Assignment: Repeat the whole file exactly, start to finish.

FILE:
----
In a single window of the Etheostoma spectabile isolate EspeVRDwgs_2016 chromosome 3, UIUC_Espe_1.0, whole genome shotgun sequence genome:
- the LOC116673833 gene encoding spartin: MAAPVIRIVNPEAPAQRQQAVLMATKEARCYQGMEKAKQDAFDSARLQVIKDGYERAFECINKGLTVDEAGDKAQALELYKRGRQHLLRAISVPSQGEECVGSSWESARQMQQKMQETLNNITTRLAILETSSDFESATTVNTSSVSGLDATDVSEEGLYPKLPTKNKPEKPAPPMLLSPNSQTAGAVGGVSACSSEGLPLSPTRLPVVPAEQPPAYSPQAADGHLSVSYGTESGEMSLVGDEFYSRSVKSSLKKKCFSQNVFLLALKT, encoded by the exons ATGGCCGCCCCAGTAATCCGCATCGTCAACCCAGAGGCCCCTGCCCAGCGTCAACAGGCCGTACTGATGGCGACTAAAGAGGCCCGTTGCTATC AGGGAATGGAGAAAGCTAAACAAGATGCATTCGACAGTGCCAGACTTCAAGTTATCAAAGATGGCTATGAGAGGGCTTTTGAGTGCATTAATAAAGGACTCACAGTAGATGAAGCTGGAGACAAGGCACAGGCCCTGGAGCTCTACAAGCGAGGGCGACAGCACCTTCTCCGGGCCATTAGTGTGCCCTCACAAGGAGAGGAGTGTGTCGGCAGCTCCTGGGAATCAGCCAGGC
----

In a single window of the Etheostoma spectabile isolate EspeVRDwgs_2016 chromosome 3, UIUC_Espe_1.0, whole genome shotgun sequence genome:
- the LOC116673833 gene encoding spartin: MAAPVIRIVNPEAPAQRQQAVLMATKEARCYQGMEKAKQDAFDSARLQVIKDGYERAFECINKGLTVDEAGDKAQALELYKRGRQHLLRAISVPSQGEECVGSSWESARQMQQKMQETLNNITTRLAILETSSDFESATTVNTSSVSGLDATDVSEEGLYPKLPTKNKPEKPAPPMLLSPNSQTAGAVGGVSACSSEGLPLSPTRLPVVPAEQPPAYSPQAADGHLSVSYGTESGEMSLVGDEFYSRSVKSSLKKKCFSQNVFLLALKT, encoded by the exons ATGGCCGCCCCAGTAATCCGCATCGTCAACCCAGAGGCCCCTGCCCAGCGTCAACAGGCCGTACTGATGGCGACTAAAGAGGCCCGTTGCTATC AGGGAATGGAGAAAGCTAAACAAGATGCATTCGACAGTGCCAGACTTCAAGTTATCAAAGATGGCTATGAGAGGGCTTTTGAGTGCATTAATAAAGGACTCACAGTAGATGAAGCTGGAGACAAGGCACAGGCCCTGGAGCTCTACAAGCGAGGGCGACAGCACCTTCTCCGGGCCATTAGTGTGCCCTCACAAGGAGAGGAGTGTGTCGGCAGCTCCTGGGAATCAGCCAGGC